AEI Political Report, February 2012

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President Barack Obama addresses a Joint Session of Congress while delivering his State of the Union speech January 25, 2011 in Washington, DC. A new poll shows that 56 percent of Americans would vote to defeat and replace every member in Congress, including their own.

Political Report, February 2012

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In February's American Enterprise Institute (AEI) Political Report, senior fellow and public opinion expert Karlyn Bowman along with researchers Andrew Rugg and Jennifer Marsico examines American public opinion on a variety of topics now in the news:

How much do Americans hate Congress?
A new poll shows that 56 percent of Americans would vote to defeat and replace every member in Congress, including their own. And 76 percent say most members do not deserve to be reelected.

Why Obama can bet against the House
Did President Obama mostly bring the right kind of change to the country? Thirty-five percent say yes. But just 12 percent say the same about Republicans in Congress. And on the nation’s economy, federal budget deficit, Medicare and Social Security, creating jobs, and health care, more Americans trust Obama than congressional Republicans.

Arizona and Michigan: lessons from 2008
Political Report looks back at the exit polls from the 2008 Arizona and Michigan Republican primaries, when Mitt Romney was seen by many as the conservative alternative to John McCain. The GOP electorates were similar in demographic terms, and strong conservatives opted for Romney.

Sources of campaign news
It was a tough decade for daily papers and local and national TV networks. They had the sharpest drop among sources of news about the presidential campaign. While the Internet had the biggest jump – from 9 percent in 2000 to 25 percent in 2012 – cable news is now the top source. Social media lags far behind, with Facebook at 6 percent, YouTube at 3, and Twitter at 2.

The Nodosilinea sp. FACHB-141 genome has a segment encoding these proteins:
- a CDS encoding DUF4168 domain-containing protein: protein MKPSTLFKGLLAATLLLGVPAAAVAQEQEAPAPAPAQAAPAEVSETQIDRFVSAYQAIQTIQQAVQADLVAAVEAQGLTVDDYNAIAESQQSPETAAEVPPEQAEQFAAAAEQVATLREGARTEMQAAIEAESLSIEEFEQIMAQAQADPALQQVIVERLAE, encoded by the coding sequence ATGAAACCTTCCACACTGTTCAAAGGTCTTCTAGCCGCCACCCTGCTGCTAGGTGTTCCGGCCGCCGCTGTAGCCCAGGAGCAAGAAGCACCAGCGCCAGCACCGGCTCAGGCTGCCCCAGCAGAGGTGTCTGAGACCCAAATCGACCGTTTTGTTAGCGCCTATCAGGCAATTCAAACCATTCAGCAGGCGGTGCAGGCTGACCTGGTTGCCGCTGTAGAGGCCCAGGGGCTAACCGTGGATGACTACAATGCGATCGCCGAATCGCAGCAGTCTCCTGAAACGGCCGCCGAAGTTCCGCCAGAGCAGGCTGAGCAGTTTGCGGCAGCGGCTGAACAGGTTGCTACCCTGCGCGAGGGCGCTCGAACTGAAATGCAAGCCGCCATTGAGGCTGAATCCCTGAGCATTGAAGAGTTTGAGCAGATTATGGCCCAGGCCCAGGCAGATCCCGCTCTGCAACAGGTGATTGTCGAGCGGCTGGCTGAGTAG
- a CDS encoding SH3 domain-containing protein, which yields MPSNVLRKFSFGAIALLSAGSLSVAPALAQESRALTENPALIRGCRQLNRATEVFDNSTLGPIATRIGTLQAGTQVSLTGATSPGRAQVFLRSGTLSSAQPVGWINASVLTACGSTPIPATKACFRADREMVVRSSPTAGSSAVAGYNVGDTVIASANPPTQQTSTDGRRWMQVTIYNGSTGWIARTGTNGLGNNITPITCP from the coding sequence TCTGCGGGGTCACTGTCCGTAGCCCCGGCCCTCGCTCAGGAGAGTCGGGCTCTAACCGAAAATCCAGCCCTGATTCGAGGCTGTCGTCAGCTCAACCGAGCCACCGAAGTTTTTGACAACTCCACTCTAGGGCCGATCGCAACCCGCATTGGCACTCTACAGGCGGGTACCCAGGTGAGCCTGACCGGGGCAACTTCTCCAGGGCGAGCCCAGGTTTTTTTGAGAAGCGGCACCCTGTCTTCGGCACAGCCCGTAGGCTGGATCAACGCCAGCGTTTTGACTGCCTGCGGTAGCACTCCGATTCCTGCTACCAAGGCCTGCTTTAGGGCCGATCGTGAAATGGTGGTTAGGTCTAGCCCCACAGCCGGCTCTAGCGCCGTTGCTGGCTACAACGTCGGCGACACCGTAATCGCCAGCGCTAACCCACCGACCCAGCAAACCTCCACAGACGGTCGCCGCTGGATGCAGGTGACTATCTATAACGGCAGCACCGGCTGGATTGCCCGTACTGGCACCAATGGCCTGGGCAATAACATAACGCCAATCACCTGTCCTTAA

Immigration: public vs. politicians
Since polling began in the 1940s, Americans have never wanted to increase immigration. But their views are more nuanced and less divisive than some campaign rhetoric would suggest. Most people support illegal immigrants becoming U.S. citizens, provided they meet certain requirements. Only 2 in 10 say deport them all. And by nearly a 2 to 1 margin, Americans favor increasing legal immigration.

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About the Author


  • Karlyn Bowman compiles and analyzes American public opinion using available polling data on a variety of subjects, including the economy, taxes, the state of workers in America, environment and global warming, attitudes about homosexuality and gay marriage, NAFTA and free trade, the war in Iraq, and women's attitudes. In addition, Ms. Bowman has studied and spoken about the evolution of American politics because of key demographic and geographic changes. She has often lectured on the role of think tanks in the United States and writes a weekly column for
  • Phone: 2028625910
  • Assistant Info

    Name: Andrew Rugg
    Phone: 2028625917




Jennifer K.
  • Jennifer K. Marsico is a senior research associate at AEI, working in the Political Corner. Her research focuses on elections and election reform, as well as government continuity issues. She is a visiting fellow at the Independent Women's Forum. She is also a contributor to the AEIdeas blog, and has also written for many outside print and online publications, including The Wall Street Journal, Chicago Tribune, and Roll Call. Ms. Marsico serves as assistant director of the AEI-Brookings Continuity of Government Commission, and has contributed to recent studies on Supreme Court continuity, voter registration modernization, and civic participation in the digital age.

  • Phone: 202.862.5899

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